|By Susan Emerson Nutter
COLUMBUS, Ohio — For a 10-year time span, 1985 to 1995, comic enthusiasts eagerly opened their daily papers to see the ever entertaining antics of a tow-head boy named Calvin, and his stuffed tiger – brought-to-life via a young boy’s vivid imagination – called Hobbes.
The exhibit Exploring Calvin and Hobbes honors this insightful, engaging comic strip that had incredible fan appeal and, in fact, still has a fan base most cartoonists can only dream of acquiring. Original Calvin and Hobbes dailies and Sundays as well as specialty pieces by Ohioan Bill Watterson from his collection of more than 3,000 originals housed at the Billy Ireland Cartoon Library & Museum (BICLM) make up this exhibit. The exhibit is located in the BICLM in Sullivant Hall on the campus of the Ohio State University and runs through Aug. 3.
This is only the second exhibition devoted to Calvin and Hobbes, which appeared in 2,400 newspapers worldwide at the height of its popularity. Watterson won the National Cartoonists Society’s prestigious Reuben Award for “Outstanding Cartoonist of the Year” in both 1986 and 1988.
Watterson’s mastery of the comic strip art form is explored and detailed in this exhibit by examining the engaging characters, thoughtful writing and creative layouts Watterson created for Calvin and Hobbes. BICLM curator Jenny E. Robb organized this exhibit, which includes the various stages of Watterson’s artistry and also presents original art by cartoonists who influenced Watterson, chosen by the artist from the BICLM’s collection. These artists – those cited by Watterson as having a major impact on his own development as an artist – include Charles Schulz (Peanuts), George Herriman (Krazy Kat), Jim Borgman (Zits), Berkeley Breathed (Bloom County), Garry Trudeau (Doonesbury), Walt Kelly (Pogo) and Alex Raymond (Flash Gordon).
Watterson speaks about Schulz saying, “Peanuts made me want to be a cartoonist and it largely defined my idea of what a comic strip should be: funny, beautifully drawn, expressive, and intelligent,” Watterson has said about Schulz. “In the 1960s, as I was growing up, the annual Peanuts collections were one giant cartooning class for me.”
“Perhaps the biggest influence that Charles Schulz had on me was that, back in the days when most every successful comic strip was produced to varying extents with assistants, Schulz wrote and drew every strip entirely himself. This standard of craftsmanship and writing integrity made a huge impression on me. You could tell the strip was one man’s personal vision and not a committee production – it was a weird strip, and the weirdness was what made it great.”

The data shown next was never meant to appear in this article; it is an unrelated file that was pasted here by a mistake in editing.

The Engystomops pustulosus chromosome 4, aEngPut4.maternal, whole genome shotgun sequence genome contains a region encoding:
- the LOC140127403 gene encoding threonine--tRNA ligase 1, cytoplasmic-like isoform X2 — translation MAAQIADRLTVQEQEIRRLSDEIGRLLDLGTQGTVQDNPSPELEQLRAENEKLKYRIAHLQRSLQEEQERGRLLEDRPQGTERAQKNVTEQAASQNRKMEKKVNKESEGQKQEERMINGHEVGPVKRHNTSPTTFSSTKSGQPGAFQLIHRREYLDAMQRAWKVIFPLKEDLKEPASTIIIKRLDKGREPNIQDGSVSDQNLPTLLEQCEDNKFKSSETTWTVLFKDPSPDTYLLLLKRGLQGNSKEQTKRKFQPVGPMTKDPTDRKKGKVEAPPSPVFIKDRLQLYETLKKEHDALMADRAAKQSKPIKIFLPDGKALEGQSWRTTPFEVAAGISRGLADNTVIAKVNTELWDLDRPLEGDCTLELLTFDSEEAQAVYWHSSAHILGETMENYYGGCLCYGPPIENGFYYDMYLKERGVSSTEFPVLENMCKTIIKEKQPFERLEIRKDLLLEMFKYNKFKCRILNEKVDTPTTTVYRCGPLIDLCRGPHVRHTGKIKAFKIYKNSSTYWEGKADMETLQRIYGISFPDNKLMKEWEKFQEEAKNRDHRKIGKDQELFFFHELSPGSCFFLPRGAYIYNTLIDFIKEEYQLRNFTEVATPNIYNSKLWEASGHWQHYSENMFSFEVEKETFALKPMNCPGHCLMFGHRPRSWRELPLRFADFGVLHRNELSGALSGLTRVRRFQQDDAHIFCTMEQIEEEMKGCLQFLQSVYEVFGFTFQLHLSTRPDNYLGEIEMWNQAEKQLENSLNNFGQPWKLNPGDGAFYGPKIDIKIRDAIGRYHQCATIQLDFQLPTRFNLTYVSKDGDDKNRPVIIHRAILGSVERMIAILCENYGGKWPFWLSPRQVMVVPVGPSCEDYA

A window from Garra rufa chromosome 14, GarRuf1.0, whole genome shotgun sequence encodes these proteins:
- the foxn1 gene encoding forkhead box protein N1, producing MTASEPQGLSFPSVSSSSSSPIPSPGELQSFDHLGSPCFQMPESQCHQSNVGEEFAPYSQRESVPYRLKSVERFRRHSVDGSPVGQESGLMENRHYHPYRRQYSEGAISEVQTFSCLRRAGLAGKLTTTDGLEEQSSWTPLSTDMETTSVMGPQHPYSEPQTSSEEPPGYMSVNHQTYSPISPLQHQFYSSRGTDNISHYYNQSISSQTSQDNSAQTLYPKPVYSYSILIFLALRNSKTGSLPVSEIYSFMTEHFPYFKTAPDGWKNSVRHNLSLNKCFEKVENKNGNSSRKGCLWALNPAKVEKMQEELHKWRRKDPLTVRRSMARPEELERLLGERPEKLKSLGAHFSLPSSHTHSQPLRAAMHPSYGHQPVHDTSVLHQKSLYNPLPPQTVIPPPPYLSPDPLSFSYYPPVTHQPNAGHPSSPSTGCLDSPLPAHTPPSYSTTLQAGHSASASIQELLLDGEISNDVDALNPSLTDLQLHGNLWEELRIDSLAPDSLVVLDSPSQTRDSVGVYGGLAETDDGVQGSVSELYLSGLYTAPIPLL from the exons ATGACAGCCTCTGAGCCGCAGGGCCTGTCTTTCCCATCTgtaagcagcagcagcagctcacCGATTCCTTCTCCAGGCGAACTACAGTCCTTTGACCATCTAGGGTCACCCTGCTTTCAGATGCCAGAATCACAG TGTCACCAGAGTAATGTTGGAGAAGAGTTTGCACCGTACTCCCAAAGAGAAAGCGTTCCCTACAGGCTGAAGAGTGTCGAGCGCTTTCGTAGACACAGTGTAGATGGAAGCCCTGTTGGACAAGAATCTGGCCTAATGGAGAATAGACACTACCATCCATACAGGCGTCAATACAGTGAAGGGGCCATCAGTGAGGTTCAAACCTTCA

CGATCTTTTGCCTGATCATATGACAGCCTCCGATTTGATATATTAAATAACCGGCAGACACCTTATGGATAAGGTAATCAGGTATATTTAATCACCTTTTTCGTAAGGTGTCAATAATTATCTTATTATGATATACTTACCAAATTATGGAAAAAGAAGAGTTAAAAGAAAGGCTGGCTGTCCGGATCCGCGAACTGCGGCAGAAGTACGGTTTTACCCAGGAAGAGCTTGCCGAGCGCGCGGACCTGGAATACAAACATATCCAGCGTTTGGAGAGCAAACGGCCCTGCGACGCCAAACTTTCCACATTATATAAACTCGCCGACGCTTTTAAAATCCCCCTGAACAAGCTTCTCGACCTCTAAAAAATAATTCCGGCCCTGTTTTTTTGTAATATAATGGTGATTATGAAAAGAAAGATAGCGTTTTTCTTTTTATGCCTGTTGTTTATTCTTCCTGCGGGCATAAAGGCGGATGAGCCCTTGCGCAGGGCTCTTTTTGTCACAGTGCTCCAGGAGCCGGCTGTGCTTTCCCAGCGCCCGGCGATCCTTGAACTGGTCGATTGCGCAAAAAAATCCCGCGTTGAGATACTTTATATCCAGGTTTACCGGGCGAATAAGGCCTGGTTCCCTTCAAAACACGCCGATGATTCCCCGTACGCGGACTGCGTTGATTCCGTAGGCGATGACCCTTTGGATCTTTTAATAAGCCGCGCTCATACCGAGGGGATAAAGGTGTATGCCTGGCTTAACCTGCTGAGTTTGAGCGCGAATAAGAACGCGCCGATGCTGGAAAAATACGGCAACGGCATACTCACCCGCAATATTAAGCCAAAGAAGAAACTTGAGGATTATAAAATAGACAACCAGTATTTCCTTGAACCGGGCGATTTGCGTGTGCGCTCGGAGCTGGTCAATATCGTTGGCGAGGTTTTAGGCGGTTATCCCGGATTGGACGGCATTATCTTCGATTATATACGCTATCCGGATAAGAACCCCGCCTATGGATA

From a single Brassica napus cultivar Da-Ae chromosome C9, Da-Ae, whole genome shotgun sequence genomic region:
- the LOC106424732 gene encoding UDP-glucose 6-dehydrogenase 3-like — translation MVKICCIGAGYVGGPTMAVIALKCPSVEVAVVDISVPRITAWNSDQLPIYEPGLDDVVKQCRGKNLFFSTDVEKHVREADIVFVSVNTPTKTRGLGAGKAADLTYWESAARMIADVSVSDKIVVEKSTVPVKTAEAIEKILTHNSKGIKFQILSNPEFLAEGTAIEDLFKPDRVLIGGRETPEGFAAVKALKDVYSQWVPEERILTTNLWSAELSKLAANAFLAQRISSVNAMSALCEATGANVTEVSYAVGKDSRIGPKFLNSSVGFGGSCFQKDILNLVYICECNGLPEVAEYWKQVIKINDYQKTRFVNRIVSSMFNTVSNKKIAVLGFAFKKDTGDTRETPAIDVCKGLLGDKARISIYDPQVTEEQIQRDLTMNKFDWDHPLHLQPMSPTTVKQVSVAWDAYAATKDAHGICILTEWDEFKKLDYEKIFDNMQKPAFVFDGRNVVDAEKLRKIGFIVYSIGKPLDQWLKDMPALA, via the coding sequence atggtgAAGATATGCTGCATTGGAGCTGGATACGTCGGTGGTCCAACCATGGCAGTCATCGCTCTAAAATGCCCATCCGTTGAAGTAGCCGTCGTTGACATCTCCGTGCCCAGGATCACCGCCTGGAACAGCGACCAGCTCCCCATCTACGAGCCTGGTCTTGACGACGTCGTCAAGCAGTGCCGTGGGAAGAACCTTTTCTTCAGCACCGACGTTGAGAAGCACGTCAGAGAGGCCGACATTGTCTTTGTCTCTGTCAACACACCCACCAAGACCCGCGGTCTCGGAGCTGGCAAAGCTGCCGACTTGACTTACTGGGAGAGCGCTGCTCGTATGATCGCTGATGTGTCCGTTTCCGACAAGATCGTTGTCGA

Calvin and Hobbes is Watterson’s childhood experiences played out in a comic strip format. This venue coupled with the viewpoint, thoughts, struggles and values of his older self, brought Watterson both a huge following as well as deep respect from his peers. Information in the exhibit states, “He [Watterson] wrote and drew every strip, so it is a deeply personal story.”
Not familiar with the cartoon world of Calvin and his stuffed toy? A press release from the BICLM fills in the blanks: “Six-year-old Calvin, named after the 16th century theologian John Calvin, has a vivid imagination; an aversion to homework, chores, and girls; and a penchant for discussing the meaning of life. Hobbes, named for the 17th century British philosopher Thomas Hobbes, appears to most of the strips’ characters as a stuffed animal, but from Calvin’s perspective, he is a living, breathing – sometimes even dangerous – tiger. He’s also a best friend, a playmate, a co-conspirator, and occasionally the voice of reason. The strip follows the two as they navigate the bumpy ride of life, surrounded by a supporting cast that includes Calvin’s parents, his neighbor Susie, his babysitter Rosalyn, the school bully Moe, and his teacher, Mrs. Wormwood.”